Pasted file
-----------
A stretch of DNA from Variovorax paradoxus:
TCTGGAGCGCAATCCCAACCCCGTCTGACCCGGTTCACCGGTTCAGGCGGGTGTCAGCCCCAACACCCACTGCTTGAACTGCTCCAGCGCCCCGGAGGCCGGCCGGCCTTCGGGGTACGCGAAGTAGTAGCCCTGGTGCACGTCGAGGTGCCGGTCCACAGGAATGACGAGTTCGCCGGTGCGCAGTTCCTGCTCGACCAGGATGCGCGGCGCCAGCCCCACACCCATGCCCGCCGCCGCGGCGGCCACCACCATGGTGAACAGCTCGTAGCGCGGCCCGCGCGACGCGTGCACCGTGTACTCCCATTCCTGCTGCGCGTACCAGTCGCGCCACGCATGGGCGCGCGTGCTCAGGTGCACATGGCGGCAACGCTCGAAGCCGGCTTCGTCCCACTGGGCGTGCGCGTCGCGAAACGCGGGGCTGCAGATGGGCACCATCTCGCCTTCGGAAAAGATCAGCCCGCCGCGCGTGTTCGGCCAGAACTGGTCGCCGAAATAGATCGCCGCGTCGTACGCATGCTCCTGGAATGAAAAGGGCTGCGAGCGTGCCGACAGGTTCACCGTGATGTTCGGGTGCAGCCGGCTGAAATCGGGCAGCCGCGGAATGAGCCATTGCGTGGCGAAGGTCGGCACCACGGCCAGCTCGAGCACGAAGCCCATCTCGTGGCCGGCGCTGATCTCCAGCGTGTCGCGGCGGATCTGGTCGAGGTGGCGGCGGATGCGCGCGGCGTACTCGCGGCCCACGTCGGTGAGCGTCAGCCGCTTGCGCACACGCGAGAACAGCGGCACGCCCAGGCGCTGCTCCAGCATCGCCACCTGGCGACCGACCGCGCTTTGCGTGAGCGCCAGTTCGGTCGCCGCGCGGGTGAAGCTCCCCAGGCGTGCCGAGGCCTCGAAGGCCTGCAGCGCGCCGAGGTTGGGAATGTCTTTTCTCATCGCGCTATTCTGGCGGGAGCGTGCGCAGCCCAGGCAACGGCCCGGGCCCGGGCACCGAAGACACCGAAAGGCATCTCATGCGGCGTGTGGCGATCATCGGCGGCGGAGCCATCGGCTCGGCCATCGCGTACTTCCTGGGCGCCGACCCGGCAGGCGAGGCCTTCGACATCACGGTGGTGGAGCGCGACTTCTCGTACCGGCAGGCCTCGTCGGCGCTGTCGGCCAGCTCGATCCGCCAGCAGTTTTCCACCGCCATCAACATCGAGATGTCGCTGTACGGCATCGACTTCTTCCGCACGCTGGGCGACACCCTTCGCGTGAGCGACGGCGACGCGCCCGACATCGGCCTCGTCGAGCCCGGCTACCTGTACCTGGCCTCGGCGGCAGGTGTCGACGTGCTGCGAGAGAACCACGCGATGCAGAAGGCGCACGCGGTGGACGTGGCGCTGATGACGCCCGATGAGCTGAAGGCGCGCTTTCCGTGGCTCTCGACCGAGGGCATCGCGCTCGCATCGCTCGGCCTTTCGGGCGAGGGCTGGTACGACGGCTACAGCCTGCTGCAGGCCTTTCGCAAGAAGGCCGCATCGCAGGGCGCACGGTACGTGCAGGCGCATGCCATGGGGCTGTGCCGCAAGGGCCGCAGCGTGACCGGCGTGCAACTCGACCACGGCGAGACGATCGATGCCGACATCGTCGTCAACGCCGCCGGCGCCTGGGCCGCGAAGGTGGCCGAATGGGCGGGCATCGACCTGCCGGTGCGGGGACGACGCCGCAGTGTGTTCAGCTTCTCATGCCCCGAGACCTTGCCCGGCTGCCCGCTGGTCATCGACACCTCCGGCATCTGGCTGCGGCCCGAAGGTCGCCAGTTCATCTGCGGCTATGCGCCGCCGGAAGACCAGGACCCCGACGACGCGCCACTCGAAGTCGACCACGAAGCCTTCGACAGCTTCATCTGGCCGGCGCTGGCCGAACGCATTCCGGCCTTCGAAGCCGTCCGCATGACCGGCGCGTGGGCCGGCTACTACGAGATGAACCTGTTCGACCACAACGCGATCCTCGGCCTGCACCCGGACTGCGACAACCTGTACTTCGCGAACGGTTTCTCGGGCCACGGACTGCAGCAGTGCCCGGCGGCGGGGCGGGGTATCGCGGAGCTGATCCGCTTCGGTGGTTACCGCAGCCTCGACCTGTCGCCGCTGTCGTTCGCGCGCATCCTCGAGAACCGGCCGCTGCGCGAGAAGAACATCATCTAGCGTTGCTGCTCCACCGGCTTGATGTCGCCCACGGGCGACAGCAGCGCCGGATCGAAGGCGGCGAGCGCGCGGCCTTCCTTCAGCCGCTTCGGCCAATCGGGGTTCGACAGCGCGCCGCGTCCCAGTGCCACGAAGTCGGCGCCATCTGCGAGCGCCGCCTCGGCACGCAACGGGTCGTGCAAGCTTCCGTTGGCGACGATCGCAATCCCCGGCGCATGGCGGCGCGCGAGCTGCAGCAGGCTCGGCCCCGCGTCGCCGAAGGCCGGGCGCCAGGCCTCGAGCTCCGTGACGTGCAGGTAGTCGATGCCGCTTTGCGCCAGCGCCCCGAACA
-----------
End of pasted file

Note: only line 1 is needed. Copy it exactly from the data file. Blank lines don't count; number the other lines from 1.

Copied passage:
A stretch of DNA from Variovorax paradoxus: